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Franklin proposes 4-cent tax increase

Franklin proposes 4-cent tax increase

The Franklin Town Council is recommending a 4-cent property tax increase this year in order to cover its growing expenses and to avoid dipping into its fund balance. 

A 4-cent tax hike, if approved, would increase the town’s tax rate from 28 cents per $100 of assessed value to 32 cents. It would also put the town closer in line with surrounding municipalities — Sylva’s rate is 42.5 cents, Waynesville’s is 48.57, Canton’s is 58 cents and Maggie Valley’s is 39 cents.

Each additional cent added to the town’s property tax rate would produce another $60,000 in revenue, meaning a 4-cent increase would give the town another $240,000 to work with in the budget. 

Town Manager Summer Woodward said that $240,000 would keep the town from having to transfer $238,000 from its fund balance to the general fund in order to balance the budget. 

“We can’t cut any more in the budget without sacrificing services,” she said. “The proposed budget I presented balanced at 28 cents but we had to cut $72,000 internally from administration and finance and we’re still left with the $238,000 shortfall.”

Mayor Bob Scott said he didn’t want to see the town make a habit out of taking funds from the fund balance to balance the operating budget. 

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“If we don’t increase taxes, we’ll have to dip into the fund balance for $238,000. People don’t understand the significance of that, but dipping into the fund balance is like taking money from your savings account to pay your monthly bills and if you don’t build it back up, you’ll be in serious trouble if there’s an emergency,” he said. 

Councilmember David Culpepper, who was elected to the board last November, said he was the lone vote against the 4-cent tax increase on principle because he’d like to see the board make some tough cuts before resorting to a tax hike. However, he said he understands why the town has to do it. 

“Realistically, there was little choice the town had — the increase was ultimately necessary,” he said. “I don’t want to take funds out of the fund balance for operational expenses either unless we have a concrete plan next year and know we won’t need to do it again.”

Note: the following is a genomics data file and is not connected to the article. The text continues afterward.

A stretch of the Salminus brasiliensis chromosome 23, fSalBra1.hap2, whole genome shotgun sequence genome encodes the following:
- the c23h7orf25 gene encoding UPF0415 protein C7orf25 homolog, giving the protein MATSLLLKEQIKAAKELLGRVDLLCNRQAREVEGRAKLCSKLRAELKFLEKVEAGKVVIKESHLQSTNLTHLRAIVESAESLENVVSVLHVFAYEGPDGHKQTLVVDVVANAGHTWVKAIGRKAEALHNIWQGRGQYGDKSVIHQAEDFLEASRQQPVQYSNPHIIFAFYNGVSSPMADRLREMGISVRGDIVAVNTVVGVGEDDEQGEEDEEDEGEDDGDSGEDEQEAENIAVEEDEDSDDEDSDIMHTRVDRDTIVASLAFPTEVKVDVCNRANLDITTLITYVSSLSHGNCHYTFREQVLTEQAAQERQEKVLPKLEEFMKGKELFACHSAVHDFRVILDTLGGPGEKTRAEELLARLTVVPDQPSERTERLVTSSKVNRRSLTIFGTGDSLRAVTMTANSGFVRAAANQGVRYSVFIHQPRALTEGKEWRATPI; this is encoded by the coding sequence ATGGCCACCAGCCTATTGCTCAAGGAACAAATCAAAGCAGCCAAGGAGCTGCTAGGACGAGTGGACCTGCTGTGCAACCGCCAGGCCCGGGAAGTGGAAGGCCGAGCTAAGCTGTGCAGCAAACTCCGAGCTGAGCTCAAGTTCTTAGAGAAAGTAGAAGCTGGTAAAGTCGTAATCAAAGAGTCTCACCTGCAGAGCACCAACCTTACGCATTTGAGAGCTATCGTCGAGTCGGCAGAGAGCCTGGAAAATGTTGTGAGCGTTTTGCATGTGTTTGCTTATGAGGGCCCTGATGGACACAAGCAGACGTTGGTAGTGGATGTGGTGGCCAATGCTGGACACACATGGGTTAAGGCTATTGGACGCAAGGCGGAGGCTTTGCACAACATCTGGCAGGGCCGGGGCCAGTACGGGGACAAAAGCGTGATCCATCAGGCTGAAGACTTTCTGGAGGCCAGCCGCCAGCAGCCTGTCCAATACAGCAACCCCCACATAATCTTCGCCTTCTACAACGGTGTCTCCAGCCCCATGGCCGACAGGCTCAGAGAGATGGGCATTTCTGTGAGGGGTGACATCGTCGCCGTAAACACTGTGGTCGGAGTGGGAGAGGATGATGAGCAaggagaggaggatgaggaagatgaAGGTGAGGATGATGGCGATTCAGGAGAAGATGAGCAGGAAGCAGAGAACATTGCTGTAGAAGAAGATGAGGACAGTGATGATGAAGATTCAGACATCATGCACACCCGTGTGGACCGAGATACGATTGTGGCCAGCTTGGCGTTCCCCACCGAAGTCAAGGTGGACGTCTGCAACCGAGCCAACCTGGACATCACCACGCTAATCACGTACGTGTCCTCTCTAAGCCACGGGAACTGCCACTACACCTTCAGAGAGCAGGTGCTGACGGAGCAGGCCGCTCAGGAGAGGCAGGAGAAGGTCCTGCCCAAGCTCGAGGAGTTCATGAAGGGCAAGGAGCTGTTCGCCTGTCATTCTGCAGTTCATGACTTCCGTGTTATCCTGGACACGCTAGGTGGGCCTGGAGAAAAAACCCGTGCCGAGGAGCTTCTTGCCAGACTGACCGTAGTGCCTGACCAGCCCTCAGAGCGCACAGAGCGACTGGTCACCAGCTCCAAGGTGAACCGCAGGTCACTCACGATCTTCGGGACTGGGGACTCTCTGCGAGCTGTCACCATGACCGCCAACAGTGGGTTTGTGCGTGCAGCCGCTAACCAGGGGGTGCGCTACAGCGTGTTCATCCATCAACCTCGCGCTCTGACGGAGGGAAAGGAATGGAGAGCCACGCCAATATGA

Woodward said the proposed budget with the tax increase also allows for a much-needed increase to the streets department. The department is past due for a new work truck as well as a salt spreader and more funding for sidewalk maintenance and improvements. 

“For years the streets department has been asked to do with what they have, but we’ve had an increase in the need for pedestrian safety and sidewalk improvements so that represented the biggest increase in this year’s budget,” she said. 

Culpepper said he feels good about the additional funding going to the streets department and he hopes to make new sidewalks an even bigger priority in the future. 

“I like that we’re buying a work truck so our crews can do more in-house work,” he said. “I really want to start laying more sidewalk and work toward a target number each year with a specific amount budgeted.”

Scott said many residents aren’t aware of how decisions on the federal and state level also impact municipal budgets. Towns have had to make up deficits created by changes in state and federal policies. 

“The tax cuts being bragged about in Washington and Raleigh sound good but they’re pushing that shortfall back on to local governments,” he said. “We’re losing money because people are giving up telephone lines for their cell phones, which means we’re losing franchise fees. We can’t charge for business licenses anymore and the state prohibited involuntary annexation, which doesn’t allow the town to grow. We’re facing all those situations.”

Even with the 4-cent tax increase, Woodward said most town residents wouldn’t see a huge increase to their annual bills. The average home in Franklin is valued at between $100,000 and $150,000 — Woodward said those residents might see their property tax go up $40 for the year. 

The town council will hold a public hearing regarding the proposed 2017-18 budget at 6:05 p.m. Monday, June 2, at town hall. Residents will have a chance to comment on the budget. To see the complete budget, visit

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